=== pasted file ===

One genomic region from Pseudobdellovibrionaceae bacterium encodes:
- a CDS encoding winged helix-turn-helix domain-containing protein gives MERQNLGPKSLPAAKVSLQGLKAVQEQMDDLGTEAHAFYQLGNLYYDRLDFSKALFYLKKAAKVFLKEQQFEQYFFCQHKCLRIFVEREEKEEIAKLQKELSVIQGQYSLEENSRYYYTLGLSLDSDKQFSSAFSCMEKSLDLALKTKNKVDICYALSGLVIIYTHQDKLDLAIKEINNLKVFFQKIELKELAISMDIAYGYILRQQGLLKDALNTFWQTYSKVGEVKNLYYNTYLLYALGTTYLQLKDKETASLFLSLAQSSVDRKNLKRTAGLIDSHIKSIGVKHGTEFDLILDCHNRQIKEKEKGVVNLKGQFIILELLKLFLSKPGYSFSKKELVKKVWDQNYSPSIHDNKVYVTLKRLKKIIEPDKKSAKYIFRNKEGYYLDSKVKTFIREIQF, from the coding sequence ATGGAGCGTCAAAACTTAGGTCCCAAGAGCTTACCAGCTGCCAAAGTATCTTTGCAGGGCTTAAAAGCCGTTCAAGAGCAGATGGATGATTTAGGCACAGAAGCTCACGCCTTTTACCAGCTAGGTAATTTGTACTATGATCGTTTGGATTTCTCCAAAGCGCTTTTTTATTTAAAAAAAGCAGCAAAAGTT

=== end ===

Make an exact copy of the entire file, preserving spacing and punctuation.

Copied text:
One genomic region from Pseudobdellovibrionaceae bacterium encodes:
- a CDS encoding winged helix-turn-helix domain-containing protein gives MERQNLGPKSLPAAKVSLQGLKAVQEQMDDLGTEAHAFYQLGNLYYDRLDFSKALFYLKKAAKVFLKEQQFEQYFFCQHKCLRIFVEREEKEEIAKLQKELSVIQGQYSLEENSRYYYTLGLSLDSDKQFSSAFSCMEKSLDLALKTKNKVDICYALSGLVIIYTHQDKLDLAIKEINNLKVFFQKIELKELAISMDIAYGYILRQQGLLKDALNTFWQTYSKVGEVKNLYYNTYLLYALGTTYLQLKDKETASLFLSLAQSSVDRKNLKRTAGLIDSHIKSIGVKHGTEFDLILDCHNRQIKEKEKGVVNLKGQFIILELLKLFLSKPGYSFSKKELVKKVWDQNYSPSIHDNKVYVTLKRLKKIIEPDKKSAKYIFRNKEGYYLDSKVKTFIREIQF, from the coding sequence ATGGAGCGTCAAAACTTAGGTCCCAAGAGCTTACCAGCTGCCAAAGTATCTTTGCAGGGCTTAAAAGCCGTTCAAGAGCAGATGGATGATTTAGGCACAGAAGCTCACGCCTTTTACCAGCTAGGTAATTTGTACTATGATCGTTTGGATTTCTCCAAAGCGCTTTTTTATTTAAAAAAAGCAGCAAAAGTT